We wanted to go with clay since its all natural and plecos (at least some species) live in waterways heavy in clay (many burrow into the soft clay banks). As for the finer details, my husband suggested doing the bottom in sections.. mainly make one large piece then cut it into several pieces before it hardens so its got an angled cut and can slide together after firing. We'd like to make somethign that's pretty heavily customized and as natural as possible (aside from the needed aquarium safe sealant). I'd originally started off looking at sculpey polymer clay, but its much more expensive than natural clay (from googling the largest box of sculpey I could find was 24 lbs for nearly $150, natural clay I can get 50 lbs for $24).
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Old 08-01-2013, 08:50 PM   #4
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If you're talking about fired terra cotta that's no problem, I 've done it a lot and have had really good luck with it. Almost any clay will work (assuming it doesn't have any toxic metals in it). Fired to a low temp (kiln-wise). If you make a piece bigger than your kiln, wait for it to dry leather hard, cut into sections and then fire and piece or super glue back together.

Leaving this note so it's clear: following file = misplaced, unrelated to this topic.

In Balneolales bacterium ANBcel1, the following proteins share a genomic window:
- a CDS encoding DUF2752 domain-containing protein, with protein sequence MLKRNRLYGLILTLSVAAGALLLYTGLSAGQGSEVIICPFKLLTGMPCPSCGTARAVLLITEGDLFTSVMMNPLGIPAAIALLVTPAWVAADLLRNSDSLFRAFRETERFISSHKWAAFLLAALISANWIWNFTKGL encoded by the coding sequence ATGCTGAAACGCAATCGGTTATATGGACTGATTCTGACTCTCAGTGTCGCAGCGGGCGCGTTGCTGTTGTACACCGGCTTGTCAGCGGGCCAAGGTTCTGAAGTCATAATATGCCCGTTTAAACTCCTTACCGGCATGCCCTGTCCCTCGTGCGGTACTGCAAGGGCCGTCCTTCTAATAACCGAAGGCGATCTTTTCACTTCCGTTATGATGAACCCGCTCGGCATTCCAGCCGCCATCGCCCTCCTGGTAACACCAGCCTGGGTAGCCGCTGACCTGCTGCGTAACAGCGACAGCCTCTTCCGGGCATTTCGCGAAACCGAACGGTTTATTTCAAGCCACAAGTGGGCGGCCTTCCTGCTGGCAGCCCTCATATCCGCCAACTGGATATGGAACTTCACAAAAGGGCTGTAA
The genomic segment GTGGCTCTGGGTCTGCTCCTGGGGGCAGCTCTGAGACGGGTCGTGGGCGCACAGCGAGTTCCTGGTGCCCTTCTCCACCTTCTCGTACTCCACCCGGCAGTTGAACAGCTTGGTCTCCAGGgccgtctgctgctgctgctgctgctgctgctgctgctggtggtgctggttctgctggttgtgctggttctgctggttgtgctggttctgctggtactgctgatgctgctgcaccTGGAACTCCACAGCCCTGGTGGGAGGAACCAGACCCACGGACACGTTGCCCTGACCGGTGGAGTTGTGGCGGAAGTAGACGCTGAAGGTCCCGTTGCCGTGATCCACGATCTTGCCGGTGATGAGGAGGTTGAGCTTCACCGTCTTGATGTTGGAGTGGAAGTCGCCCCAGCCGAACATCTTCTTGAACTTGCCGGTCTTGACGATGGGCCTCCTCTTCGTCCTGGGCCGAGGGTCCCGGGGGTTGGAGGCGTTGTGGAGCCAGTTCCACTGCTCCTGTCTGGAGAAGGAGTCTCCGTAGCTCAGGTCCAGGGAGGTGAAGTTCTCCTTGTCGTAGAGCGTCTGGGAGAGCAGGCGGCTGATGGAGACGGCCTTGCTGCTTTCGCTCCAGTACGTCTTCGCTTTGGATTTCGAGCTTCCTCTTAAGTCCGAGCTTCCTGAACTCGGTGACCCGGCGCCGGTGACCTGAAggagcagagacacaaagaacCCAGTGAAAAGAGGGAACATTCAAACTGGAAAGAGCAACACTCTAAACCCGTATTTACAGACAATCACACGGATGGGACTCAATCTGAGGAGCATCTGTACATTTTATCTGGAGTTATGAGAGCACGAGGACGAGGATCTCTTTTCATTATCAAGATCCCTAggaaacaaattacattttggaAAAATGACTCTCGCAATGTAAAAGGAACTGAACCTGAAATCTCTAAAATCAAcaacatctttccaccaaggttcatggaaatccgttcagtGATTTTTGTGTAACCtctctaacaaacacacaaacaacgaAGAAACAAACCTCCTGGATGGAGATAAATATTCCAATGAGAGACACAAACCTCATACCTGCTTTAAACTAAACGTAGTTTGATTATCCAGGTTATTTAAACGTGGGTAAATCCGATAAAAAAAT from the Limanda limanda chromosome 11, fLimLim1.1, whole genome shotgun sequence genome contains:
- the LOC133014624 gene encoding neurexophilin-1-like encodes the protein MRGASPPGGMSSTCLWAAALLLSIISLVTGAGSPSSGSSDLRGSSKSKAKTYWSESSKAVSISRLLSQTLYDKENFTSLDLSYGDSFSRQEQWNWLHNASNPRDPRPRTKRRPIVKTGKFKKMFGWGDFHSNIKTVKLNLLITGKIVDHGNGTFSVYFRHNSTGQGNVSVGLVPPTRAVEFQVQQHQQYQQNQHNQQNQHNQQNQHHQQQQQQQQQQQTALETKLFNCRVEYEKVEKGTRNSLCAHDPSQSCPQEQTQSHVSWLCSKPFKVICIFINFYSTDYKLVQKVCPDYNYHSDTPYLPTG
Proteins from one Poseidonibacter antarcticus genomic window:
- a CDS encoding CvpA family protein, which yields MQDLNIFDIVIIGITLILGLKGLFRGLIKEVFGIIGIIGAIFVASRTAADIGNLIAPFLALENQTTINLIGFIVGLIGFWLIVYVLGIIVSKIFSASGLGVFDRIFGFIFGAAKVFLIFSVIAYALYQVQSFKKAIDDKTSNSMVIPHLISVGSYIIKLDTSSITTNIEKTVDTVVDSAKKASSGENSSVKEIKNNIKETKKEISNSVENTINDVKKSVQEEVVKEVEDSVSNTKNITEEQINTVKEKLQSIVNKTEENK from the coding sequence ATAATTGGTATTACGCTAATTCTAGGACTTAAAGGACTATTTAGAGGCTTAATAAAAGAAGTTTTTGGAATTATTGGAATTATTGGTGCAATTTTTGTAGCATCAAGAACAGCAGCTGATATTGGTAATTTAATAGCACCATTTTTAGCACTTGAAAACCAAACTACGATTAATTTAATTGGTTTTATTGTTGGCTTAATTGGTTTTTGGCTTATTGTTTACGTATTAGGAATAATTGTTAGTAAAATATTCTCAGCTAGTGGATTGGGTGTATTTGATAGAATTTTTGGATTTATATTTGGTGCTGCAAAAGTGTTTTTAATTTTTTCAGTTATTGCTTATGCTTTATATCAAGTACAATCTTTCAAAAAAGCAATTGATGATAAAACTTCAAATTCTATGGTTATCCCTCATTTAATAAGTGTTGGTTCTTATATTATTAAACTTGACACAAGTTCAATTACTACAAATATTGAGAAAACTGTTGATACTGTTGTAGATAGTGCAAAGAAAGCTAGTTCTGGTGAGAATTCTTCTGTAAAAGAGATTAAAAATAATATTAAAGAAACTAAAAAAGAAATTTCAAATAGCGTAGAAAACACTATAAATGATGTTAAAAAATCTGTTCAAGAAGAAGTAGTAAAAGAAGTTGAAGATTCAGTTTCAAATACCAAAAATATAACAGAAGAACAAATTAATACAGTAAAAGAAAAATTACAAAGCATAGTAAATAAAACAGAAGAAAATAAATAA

If your talking wet unfired clay, that could work if you let it get some what hard and then fill very slowly. Biggest problem is that if you stir up clay particles, they are so tiny it can take a really long time to settle out.
Check out some of my posts as to what I've done.
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Old 08-01-2013, 10:43 PM   #5
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People fish clay wine jugs out of the Mediterranean that's 1000 or so years old. It's pretty much waterproof when fired. We're talking 1000+F, not your oven

Because of the size of the clay you're working with, you might just want to make a shell of clay that's maybe .5 inch thick rather than a slab of clay which takes a long time to dry and fire. Think pottery.